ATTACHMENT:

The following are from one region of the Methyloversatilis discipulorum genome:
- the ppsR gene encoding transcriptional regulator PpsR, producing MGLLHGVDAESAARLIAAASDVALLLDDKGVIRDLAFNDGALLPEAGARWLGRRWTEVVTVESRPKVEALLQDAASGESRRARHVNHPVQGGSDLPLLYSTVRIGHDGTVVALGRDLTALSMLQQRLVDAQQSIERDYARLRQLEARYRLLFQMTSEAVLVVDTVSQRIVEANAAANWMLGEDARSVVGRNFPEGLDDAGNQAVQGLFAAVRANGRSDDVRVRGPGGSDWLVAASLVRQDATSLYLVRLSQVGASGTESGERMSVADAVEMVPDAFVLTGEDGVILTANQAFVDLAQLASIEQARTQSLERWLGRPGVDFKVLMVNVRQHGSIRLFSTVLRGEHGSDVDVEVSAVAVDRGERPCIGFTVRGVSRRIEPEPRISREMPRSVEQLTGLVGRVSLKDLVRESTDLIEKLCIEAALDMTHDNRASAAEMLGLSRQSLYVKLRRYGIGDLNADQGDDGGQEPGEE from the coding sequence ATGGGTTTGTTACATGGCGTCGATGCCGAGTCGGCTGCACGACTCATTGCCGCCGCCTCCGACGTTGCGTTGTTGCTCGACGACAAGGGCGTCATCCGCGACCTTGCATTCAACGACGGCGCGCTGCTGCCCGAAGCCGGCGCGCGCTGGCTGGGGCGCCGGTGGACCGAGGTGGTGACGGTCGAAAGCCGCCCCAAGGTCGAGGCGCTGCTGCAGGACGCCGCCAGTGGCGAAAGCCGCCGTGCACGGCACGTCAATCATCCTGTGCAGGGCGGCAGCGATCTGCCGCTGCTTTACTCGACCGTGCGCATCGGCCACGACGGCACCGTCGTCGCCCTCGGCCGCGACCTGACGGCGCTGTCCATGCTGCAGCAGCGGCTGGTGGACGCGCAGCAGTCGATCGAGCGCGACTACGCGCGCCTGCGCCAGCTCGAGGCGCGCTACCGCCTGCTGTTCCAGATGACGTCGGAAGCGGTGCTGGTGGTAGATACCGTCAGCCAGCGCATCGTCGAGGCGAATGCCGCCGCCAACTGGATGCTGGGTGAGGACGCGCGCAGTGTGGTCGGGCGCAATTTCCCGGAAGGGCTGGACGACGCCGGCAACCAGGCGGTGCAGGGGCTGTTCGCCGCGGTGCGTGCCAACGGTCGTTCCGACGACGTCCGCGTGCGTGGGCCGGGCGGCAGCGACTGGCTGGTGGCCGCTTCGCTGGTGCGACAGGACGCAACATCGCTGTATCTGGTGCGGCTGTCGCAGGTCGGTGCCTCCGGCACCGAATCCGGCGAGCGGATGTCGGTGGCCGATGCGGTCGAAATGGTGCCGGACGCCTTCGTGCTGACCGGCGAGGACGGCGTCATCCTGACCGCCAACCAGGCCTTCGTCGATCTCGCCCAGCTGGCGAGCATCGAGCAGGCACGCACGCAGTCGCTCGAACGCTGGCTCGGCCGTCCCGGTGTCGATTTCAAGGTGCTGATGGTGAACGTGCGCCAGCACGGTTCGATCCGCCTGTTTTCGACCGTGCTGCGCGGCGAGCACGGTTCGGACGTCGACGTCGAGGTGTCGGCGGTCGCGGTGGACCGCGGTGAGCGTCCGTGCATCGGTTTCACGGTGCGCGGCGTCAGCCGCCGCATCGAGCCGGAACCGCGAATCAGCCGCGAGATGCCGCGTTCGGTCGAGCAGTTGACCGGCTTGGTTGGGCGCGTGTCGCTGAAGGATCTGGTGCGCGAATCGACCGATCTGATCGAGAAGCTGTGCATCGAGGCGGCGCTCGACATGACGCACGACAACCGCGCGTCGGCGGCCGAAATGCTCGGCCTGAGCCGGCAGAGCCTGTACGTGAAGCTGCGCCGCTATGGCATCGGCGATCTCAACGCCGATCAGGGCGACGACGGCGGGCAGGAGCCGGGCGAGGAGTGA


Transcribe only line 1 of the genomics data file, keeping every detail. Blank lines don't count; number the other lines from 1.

The following are from one region of the Methyloversatilis discipulorum genome: